Agents are just one resource providers can look to as proof of technology's benefit. Commercial insurance provider expense loads remain high, and automation helps insurers balance those costs while better allocating resources. With the influx of data providers using AI and other digital technologies, it has become increasingly mainstream for commercial insurers to automate portions of their underwriting and pricing processes. 

Only a few industry pioneers have delved into this space in recent years. Now it’s becoming a progressively more common practice. With digital imagery and AI-based information collection processes, there is now an overwhelming number of solution providers in this landscape. For example, for many small business classifications, such as artisan contractors, automation is relatively commonplace, with a large amount of publicly available data. In the past, underwriters would review these risks and make pricing adjustments. Digital technology can streamline these simple underwriting processes and quickly generate a quote based on real-time data.

See also: Where Small Commercial Insurers Are Investing

As the underwriter's role evolves due to technology, it becomes more focused on data analysis and identifying unique risks that don't fit into these data-rich categories. To optimize these efforts, commercial insurers are channeling their dollars where it makes more sense. Highly complex cases benefit from strong underwriters and agents deeply involved in the policy.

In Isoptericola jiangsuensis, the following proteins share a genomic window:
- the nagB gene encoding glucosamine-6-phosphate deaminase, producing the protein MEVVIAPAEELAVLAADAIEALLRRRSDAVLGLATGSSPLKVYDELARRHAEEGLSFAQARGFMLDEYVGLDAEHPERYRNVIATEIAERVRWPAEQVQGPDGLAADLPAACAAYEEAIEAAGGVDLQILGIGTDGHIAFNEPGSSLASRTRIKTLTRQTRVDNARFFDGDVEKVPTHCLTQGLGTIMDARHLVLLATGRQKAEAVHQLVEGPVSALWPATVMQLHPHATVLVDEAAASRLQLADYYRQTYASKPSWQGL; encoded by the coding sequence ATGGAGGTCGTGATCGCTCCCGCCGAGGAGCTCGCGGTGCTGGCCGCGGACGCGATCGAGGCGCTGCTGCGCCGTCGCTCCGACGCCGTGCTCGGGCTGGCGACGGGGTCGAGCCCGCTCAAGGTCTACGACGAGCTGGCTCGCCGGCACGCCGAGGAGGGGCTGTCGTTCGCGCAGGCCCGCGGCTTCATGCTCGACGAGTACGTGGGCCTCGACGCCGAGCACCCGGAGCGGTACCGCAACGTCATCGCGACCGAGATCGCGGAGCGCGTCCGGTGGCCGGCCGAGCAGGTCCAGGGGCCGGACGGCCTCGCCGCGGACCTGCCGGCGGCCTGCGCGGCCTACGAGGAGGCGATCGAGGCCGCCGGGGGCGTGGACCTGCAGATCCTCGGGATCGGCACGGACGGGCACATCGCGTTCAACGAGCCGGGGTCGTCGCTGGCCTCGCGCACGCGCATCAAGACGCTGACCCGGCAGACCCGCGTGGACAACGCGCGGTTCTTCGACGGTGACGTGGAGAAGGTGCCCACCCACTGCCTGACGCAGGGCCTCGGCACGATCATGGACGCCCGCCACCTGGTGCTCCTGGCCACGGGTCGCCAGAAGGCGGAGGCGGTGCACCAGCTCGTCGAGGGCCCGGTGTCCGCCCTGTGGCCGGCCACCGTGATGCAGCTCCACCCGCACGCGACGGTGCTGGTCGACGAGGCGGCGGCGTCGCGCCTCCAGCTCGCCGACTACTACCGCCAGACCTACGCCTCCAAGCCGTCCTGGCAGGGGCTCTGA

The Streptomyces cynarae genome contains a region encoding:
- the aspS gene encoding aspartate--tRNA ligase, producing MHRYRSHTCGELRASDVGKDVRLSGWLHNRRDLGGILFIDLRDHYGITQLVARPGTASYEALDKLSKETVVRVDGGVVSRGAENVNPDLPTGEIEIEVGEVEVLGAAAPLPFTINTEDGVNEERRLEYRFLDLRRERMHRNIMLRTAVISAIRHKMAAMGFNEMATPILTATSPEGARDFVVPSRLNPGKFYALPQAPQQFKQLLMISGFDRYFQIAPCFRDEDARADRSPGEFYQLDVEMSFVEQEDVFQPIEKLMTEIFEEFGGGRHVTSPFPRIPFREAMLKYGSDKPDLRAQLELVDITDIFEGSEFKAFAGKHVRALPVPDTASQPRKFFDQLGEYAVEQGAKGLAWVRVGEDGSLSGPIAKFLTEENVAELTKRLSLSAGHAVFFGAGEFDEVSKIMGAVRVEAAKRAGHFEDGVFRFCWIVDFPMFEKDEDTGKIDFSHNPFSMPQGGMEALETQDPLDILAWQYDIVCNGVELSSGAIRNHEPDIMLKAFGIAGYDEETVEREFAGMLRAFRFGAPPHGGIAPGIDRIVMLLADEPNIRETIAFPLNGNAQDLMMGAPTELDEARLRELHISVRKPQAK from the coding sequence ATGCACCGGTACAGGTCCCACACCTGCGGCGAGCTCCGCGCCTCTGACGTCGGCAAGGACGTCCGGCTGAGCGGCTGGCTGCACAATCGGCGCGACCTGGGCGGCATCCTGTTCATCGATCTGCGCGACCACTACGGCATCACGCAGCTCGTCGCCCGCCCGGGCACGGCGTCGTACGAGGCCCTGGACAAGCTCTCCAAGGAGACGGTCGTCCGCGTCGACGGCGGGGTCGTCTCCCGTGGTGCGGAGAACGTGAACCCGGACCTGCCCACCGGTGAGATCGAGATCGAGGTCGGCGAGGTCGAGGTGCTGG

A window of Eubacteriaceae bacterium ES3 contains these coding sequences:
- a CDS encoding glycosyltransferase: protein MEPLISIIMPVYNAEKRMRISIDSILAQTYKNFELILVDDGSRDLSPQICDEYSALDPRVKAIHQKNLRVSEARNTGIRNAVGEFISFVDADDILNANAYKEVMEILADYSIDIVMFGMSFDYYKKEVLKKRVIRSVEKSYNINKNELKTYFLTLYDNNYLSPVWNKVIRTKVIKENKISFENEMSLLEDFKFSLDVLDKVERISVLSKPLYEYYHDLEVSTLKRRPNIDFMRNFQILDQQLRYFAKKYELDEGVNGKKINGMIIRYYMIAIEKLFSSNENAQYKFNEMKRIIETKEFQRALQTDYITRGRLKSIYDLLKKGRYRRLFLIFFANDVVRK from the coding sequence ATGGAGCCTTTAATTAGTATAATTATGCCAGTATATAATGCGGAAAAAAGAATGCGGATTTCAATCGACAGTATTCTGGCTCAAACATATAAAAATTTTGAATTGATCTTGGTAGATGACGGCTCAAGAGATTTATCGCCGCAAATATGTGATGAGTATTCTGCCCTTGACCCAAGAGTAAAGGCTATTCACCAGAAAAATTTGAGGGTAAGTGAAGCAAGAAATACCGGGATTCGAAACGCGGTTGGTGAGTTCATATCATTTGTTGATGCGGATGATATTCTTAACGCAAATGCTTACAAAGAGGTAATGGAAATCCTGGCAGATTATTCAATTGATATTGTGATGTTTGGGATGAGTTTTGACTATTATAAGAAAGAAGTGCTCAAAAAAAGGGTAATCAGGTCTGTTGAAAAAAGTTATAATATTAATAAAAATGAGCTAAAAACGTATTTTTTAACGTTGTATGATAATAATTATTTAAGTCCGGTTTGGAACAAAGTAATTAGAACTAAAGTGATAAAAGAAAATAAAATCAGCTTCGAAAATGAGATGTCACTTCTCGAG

At the same time, tech tools are available to streamline less complicated cases where scalable data is more readily available. This approach allows insurers to bring down expense loads faster.

Digitalizing Is Commercial Insurance’s Path Forward

The commercial insurance industry continues its digital transformation and is not stopping anytime soon. Today's business insurance customers expect a convenient and seamless purchasing experience — one-third of consumers will walk away from a trusted brand after a single poor experience. Digitalization is crucial to client retention and acquisition.

Commercial insurers are turning to digital channels and using available data to meet these expectations and stay competitive in the marketplace. This move allows them to offer their customers more efficient, personalized service and stay ahead of the competition while improving their bottom lines. By embracing digital technologies, commercial insurers can enhance the consumer experience, improve their process and remain price-competitive for more homogeneous risks.

Patrick Foy

Profile picture for user PatrickFoy

Patrick Foy

Patrick Foy is senior director of commercial insurance strategic planning at TransUnion.


Read More